Jeff Morgan is better known as a wine writer than a winemaker. He was West Coast Editor for Wine Spectator from 1995 through 1999 and released his cookbook: Dean & DeLuca; The Food and Wine Cookbook in 2002. Jeff and his wife, Jodie, have just released a second cookbook called The Working Parents Cookbook. The wordsmith is also currently Editor at Large for Wine Enthusiast. Next year, look for his newest tome, The Book of Rosé, which features over 200 pink wines from around the world.
But most people don’t know that Jeff started his wine career working in the cellar and vineyards of a small winery in Long Island, New York. Before that, he was a saxophone player---the bandleader at the Grand Casino in Monte Carlo, in Monaco. That’s where he developed a love for fine rosé.
Daniel Moore has made wine for two decades in Northern California. He recently finished a 13-year stint as winemaker at Lynmar Winery in Sonoma’s Russian River Valley, where his Pinot Noir and Chardonnay were highly acclaimed. Today he has started a new winery, Arista, also in the Russian River Valley, where the focus will be on Pinot Noir and Zinfandel. View all SoloRosa Wines Wines
About Other CaliforniaView a map of Other California wineries
California has nearly 100 American Viticulture Areas (AVAs) and accounts for almost 90% of wine production in the United States. In our section of Other California, we include wines from smaller AVAs as well as wines from the California AVA. Here are a few smaller AVAs you may see on the label:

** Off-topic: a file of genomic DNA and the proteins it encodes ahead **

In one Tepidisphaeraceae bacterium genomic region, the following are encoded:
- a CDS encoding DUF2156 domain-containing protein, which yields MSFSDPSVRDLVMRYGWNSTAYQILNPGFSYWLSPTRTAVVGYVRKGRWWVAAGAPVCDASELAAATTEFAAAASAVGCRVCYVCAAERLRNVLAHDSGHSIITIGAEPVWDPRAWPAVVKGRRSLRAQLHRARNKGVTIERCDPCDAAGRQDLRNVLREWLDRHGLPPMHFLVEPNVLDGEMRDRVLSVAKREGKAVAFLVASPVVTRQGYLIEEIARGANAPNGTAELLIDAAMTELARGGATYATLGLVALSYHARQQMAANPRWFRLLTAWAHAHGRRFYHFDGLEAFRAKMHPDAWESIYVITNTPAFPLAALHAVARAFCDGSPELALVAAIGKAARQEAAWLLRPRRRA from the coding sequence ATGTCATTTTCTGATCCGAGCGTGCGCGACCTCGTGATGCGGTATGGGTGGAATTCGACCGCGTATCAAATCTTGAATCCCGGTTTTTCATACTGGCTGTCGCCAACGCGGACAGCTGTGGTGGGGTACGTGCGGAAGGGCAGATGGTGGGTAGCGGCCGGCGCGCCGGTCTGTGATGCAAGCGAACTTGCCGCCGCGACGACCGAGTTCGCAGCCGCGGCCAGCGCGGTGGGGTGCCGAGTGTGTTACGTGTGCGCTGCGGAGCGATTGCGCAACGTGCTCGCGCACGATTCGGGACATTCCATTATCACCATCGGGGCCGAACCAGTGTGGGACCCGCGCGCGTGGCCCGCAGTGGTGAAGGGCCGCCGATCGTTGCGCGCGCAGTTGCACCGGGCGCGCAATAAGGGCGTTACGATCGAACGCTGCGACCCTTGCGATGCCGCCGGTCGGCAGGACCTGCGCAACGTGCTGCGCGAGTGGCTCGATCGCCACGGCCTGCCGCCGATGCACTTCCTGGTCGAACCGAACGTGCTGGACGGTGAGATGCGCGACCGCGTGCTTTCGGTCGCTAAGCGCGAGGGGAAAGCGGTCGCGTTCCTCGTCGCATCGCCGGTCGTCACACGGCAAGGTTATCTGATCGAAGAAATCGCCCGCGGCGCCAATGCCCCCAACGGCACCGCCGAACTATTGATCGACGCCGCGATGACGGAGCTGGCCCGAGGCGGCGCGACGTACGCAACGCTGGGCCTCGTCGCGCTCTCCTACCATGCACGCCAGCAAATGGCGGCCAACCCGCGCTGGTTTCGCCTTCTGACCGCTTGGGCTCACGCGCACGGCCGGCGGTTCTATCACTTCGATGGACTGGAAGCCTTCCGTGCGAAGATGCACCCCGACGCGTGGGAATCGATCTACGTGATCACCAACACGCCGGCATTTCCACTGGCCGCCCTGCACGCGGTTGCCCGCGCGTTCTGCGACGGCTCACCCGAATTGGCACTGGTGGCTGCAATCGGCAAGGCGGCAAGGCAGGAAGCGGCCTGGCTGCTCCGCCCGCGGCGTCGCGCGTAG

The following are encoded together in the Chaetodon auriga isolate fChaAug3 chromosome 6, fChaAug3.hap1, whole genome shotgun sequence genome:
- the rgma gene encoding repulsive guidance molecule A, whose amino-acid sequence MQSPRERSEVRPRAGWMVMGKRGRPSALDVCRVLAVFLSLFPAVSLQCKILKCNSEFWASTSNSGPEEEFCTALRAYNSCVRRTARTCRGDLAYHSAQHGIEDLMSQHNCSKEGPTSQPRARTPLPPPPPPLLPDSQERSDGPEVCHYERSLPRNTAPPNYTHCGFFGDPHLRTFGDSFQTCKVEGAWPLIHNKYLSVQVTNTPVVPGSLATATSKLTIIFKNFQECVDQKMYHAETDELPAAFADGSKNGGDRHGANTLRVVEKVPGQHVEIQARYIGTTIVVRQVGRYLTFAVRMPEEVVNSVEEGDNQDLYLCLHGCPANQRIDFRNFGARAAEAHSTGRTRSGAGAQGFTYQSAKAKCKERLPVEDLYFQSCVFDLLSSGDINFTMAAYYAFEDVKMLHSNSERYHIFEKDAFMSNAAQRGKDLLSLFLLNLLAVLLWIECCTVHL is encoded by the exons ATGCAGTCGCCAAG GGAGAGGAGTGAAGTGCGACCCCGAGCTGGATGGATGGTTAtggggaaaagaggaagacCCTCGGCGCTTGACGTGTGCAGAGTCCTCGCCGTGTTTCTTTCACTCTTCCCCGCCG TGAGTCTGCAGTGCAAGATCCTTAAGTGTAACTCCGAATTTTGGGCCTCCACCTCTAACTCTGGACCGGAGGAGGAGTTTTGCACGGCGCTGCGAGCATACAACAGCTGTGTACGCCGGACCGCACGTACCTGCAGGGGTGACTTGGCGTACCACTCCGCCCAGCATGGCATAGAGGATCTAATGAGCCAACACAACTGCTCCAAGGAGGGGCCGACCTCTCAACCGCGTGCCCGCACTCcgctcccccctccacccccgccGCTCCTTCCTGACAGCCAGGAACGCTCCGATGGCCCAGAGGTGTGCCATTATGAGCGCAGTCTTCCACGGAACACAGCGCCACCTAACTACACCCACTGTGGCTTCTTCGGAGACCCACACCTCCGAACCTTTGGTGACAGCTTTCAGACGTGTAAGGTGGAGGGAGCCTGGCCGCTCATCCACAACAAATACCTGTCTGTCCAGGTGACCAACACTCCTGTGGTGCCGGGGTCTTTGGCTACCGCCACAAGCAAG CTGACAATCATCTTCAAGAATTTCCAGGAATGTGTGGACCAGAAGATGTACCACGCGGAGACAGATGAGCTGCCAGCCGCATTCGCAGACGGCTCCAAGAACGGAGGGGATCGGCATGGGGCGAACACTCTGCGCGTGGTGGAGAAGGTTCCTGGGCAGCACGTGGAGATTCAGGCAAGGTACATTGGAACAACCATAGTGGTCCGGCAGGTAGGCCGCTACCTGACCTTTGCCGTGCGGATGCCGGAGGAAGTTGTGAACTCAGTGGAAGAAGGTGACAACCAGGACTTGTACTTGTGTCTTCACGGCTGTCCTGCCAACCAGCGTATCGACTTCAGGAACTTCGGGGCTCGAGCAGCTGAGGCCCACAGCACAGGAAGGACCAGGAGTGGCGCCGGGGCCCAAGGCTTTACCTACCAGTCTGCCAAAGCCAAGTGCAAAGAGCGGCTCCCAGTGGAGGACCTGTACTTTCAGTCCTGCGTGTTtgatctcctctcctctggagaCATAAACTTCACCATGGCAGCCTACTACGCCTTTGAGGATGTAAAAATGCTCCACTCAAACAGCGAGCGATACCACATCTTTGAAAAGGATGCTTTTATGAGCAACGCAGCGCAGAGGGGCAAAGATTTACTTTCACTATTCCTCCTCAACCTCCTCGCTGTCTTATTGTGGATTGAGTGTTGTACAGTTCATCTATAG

Livermore Valley AVA, located right outside of San Francisco and home to wineries such as Wente.
Lodi County AVA, an AVA further east of San Francisco and known for its excellent, old-vine Zinfandels.
San Francisco Bay AVA, a sprawling AVA that covers Contra Costa, Santa Clara and Santa Cruz counties, to name a few. Wine that holds only the California AVA is typically a wine that includes grapes from a number of different AVAs, which leads to the general labeling of the wine as California. This does not denote the quality of the wine, only the diversity of where the grapes originate.
The most famous of the California wine regions is Napa Valley, and these wines are certainly outstanding – but it's not as broad and diverse as its larger neighbor, Sonoma County. Down south, Santa Barbara's Santa Maria Valley is well-known for its Rhône blends, as well as cool-climate varieties like Pinot and Chardonnay. The Central Coast, the largest California AVA, has many different microclimates that lead to a wide range of wines with many sub-AVAs.